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Senate approves post-Janus collective bargaining bill

EHB 1575 brings clarity, strengthens freedom to join together in unions 


This is the latest edition of the weekly Legislative Update newsletter from the Washington State Labor Council, AFL-CIO. If you didn’t receive it via email, subscribe to The Stand and you’ll get the Legislative Updates and all of the WSLC’s other legislative reports.

OLYMPIA (April 15, 2019) — The Washington State Senate on Friday approved landmark collective bargaining legislation that brings state laws into compliance with last year’s Janus decision by the U.S. Supreme Court and provides clarity and consistency for public employee union membership in Washington state. SHB 1575 passed the Senate on a 25-21 vote. It now returns to the House, which passed an earlier version of the bill 57-41, and then will head to Gov. Jay Inslee’s desk for his signature into law.

“This legislation is a big priority for the Washington State Labor Council, AFL-CIO, and all of our affiliated unions that represent public employees,” said Larry Brown, President of the Washington State Labor Council, AFL-CIO. “For 40-plus years, fair-share representation has been the law of the land. With the imposition of Janus, state laws required realignment. We are grateful that our state legislators are doing so in ways that strengthen workers’ rights, clarify the rules and responsibilities of public employers and employees, and protect the freedom to join together in unions.”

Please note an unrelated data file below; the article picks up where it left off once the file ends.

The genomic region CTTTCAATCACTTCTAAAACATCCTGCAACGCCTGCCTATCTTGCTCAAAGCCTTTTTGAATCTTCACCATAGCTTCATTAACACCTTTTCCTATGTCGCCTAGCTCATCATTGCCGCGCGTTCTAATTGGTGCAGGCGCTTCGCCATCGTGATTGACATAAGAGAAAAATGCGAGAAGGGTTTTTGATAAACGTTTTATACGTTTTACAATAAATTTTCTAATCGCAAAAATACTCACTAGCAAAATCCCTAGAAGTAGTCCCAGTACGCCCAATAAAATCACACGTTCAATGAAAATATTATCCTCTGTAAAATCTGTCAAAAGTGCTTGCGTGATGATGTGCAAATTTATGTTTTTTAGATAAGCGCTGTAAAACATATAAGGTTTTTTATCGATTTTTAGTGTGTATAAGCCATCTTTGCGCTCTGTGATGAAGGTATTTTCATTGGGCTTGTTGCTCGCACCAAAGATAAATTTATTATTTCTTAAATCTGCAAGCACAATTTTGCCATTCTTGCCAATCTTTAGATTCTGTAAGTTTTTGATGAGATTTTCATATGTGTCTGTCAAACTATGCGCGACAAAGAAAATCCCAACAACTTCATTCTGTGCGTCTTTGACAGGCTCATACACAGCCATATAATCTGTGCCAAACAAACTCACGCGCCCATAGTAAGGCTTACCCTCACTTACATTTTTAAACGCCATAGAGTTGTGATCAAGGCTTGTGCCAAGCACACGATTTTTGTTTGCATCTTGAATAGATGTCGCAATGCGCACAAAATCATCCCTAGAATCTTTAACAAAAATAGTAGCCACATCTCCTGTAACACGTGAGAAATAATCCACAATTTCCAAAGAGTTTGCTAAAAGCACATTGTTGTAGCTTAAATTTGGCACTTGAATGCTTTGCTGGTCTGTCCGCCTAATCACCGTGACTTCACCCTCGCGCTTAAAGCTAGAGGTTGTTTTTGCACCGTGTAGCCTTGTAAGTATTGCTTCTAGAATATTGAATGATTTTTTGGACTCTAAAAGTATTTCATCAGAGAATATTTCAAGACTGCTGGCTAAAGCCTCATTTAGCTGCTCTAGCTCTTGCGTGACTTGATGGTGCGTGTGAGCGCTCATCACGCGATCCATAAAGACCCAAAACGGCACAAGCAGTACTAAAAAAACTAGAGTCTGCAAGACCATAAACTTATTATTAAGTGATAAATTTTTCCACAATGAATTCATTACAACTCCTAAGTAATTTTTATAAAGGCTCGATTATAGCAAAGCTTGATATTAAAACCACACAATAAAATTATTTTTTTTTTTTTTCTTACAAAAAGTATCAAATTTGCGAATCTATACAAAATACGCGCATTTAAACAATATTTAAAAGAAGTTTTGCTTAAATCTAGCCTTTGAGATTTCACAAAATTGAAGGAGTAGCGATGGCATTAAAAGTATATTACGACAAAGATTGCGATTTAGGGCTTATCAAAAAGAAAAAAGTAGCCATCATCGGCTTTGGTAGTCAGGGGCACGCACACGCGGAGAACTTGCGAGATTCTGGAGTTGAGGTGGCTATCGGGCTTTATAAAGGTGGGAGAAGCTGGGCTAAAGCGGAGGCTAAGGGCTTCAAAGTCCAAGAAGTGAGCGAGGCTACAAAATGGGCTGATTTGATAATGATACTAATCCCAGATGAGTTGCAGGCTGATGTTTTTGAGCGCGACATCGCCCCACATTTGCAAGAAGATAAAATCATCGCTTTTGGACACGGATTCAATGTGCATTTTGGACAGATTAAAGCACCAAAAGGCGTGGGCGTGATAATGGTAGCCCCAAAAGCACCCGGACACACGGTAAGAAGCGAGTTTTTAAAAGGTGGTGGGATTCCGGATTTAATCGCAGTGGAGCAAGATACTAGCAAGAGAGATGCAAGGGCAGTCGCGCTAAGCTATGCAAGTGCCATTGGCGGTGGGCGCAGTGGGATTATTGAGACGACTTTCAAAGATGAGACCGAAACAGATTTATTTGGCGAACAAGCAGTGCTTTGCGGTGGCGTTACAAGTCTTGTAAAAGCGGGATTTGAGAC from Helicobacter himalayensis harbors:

Since 1977, Washington state statutes and policies regarding public employee bargaining rights have adhered to the U.S. Supreme Court’s unanimous Abood decision. That decision found that public employees covered by a union contract could withdraw from their unions, but that it was fair and legal for these non-members to pay a representation fee — or “fair share fee” — that is a fraction of full union dues, to help cover the costs of negotiating and enforcing that contract.

But the court’s Janus decision, announced last year after the State Legislature had adjourned, reversed Abood and imposed so-called “right-to-work” restrictions on all public employee unions nationwide. This outlaws fair-share representation fees and allows workers to withdraw from the union and not pay anything while still requiring the unions to represent them.

Unanswered by the Janus decision — and left for states to decide — was how and when workers can withdraw, and whether unions complying with existing laws prior to Janus had any liability for charging fair-share fees in the past.

Sponsored by Rep. Monica Stonier (D-Vancouver), SHB 1575 would:

●  Strike fair-share representation fee and automatic dues-deduction provisions from state law according to the requirements of the Janus decision. It would also clarify that unions that relied upon and abided by state law and previous Supreme Court precedent prior to Janus, in terms of deducting fair-share fees from non-members, are not liable to refund them.